Is there anything worse than a client with a Lhasa Apso in full coat wanting a teddy bear trim? Maybe an Old English? Both can be tackled in half the time with comb attachments.

Comb Attachments – the great time savers!

First they enable you to trim down the coat to a manageable length, to encourage the coat to stand for you to put in shape and finish with your scissors. Secondly this allows for extremely consistent styling from salon to salon and from trim to trim. In my opinion, comb attachments are great time savers and in some cases almost eliminate the need to scissor finish.

They are commonly referred to as comb attachments and in some reference books you’ll also find them referred to as snap-on combs, blade guards or even cheater blades. Models are available from the major clipper brands – some as full sets and only a few as complete ranges that you can buy in individual sizes (a useful thing if one gets dropped or damaged).

Choosing the right clipper blade

You’ll find that different manufacturers will recommend different blade sizes to work with their comb attachments – typically from a No10 blade right down to a No.40. I’ve found that the Mastercut stainless steel comb attachments work best over a No 30 or 15 blade whereas in the past I would have tended to use a No.40 blade with plastic combs.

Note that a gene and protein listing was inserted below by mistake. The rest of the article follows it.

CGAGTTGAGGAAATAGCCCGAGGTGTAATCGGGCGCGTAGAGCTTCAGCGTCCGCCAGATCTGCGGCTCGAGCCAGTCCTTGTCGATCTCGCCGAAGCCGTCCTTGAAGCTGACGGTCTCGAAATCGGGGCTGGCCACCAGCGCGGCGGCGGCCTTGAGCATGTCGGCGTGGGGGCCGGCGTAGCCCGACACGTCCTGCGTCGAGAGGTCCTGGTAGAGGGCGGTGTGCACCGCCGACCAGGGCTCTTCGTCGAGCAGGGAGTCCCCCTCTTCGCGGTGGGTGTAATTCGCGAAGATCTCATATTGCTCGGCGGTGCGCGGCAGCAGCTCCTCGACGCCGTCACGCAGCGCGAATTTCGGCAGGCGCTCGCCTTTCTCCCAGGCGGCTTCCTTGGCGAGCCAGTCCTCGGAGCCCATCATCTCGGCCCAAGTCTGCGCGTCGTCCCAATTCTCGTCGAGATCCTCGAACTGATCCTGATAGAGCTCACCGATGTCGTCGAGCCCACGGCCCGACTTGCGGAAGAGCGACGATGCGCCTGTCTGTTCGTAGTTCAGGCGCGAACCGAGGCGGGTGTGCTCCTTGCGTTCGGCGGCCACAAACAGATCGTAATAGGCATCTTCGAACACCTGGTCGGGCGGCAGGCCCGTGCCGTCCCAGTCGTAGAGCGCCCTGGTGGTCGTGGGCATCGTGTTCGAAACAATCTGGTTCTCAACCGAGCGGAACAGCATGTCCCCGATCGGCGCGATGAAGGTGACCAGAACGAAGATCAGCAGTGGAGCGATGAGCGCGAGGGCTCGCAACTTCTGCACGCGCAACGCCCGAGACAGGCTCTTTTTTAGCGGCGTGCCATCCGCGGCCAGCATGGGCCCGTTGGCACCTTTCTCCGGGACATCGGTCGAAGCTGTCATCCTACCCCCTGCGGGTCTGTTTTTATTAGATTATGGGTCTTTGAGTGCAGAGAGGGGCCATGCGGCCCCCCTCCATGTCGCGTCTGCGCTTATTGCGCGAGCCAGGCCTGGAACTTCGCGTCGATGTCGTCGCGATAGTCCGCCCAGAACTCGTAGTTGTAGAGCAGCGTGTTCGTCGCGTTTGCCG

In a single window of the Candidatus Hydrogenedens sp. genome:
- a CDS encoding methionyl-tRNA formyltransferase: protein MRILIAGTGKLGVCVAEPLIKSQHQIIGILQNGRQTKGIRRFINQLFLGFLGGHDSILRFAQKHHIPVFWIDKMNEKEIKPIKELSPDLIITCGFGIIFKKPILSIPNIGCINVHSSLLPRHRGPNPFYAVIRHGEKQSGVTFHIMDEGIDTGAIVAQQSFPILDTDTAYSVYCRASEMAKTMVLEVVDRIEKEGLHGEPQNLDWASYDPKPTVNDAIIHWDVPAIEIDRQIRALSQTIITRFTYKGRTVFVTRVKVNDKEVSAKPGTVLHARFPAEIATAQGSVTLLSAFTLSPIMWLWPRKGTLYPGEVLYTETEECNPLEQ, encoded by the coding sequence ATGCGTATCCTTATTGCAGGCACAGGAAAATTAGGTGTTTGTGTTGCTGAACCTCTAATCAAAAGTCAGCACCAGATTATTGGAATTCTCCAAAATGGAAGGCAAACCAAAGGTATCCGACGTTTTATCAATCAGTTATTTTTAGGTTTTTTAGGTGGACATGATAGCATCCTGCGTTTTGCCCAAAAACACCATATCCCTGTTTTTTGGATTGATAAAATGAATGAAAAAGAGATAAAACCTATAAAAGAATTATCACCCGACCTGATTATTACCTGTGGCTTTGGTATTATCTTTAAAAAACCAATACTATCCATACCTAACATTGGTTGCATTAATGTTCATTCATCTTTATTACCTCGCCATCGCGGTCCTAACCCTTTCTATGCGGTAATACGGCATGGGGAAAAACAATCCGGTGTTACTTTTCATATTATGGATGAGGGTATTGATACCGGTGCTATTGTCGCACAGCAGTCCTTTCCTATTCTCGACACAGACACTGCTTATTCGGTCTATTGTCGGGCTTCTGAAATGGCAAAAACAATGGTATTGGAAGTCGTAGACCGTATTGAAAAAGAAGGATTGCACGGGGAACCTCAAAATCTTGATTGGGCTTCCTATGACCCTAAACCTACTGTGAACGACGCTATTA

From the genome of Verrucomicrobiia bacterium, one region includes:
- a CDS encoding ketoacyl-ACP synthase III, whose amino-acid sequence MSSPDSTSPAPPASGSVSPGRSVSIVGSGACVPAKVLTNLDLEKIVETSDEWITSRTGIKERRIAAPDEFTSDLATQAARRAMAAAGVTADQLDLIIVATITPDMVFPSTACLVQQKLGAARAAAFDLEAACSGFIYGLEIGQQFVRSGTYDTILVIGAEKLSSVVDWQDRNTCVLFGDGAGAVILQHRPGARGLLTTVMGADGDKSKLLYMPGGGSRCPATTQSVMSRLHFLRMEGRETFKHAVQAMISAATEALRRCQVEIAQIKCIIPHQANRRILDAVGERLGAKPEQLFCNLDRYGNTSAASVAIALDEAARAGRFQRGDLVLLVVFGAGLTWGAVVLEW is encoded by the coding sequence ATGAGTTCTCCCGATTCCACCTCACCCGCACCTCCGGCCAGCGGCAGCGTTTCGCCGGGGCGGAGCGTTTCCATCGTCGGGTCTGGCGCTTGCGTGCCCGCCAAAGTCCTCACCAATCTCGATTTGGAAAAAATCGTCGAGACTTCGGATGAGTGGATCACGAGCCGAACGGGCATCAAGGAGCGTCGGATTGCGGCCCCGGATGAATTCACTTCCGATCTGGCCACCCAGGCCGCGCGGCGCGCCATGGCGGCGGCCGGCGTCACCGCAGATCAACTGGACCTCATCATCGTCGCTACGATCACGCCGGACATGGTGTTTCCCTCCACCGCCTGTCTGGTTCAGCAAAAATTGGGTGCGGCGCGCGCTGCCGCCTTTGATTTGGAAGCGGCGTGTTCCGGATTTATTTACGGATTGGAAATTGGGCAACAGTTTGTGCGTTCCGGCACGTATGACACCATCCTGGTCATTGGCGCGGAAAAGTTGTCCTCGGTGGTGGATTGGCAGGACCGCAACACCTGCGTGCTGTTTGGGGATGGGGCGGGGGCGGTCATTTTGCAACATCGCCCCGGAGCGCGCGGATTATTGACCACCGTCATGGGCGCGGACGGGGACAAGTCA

Coat Prep is vital

Before you begin, ensure the dog you are working on is completely clean and knot free. Be warned – comb attachments do not go through knots and if you hit one the result will be either a shorter patch, or worse, the comb attachment could come off.

Practise makes perfect

Like all grooming techniques, it takes practice. Here are a few simple tips you can follow if you are getting to grips with comb attachments for the first time:

Clip in the direction of the coat growth.

You will need to clip over most coats 2-3 times before the coat is really smooth. The first time to remove bulk, the second to remove high spots and the third time to remove any areas missed and so help to minimise the time you spend on your ‘scissor finish’

Switching sizes – the general rule

Usually as a rule we will use one length for the body and backside (almost like a schnauzer back leg) and then go one or two sizes up for the legs and the top of the head.

Longer coat styles

If you are already using the largest comb attachment for the body, then legs should be scissored to add style.

Long bodied dogs

You might decide to switch to a shorter comb for the throat and bum


 Trouble Shooting…If a comb attachment won’t glide through the coat then check:
* Is the coat knotted?
* Can you feel wetness/dampness still in the coat?
* Is there any dead undercoat that needs to be removed?
If the problem isn’t the coat, it’ll be to do with the clipper – so check:
* Is there a blockage of clippings – try to keep the gap between your comb and blade clear
* Did you clean and oil your blade before starting!
* If you’re blade’s clean and the whole set up is blockage free – then the problem could be related to your clipper’s performance.
If you think the blade speed has dropped recently it might well be time to get your machine serviced!

If you found this article useful why not try: Advanced Clipper Skills – Using The Comb Attachment In Reverse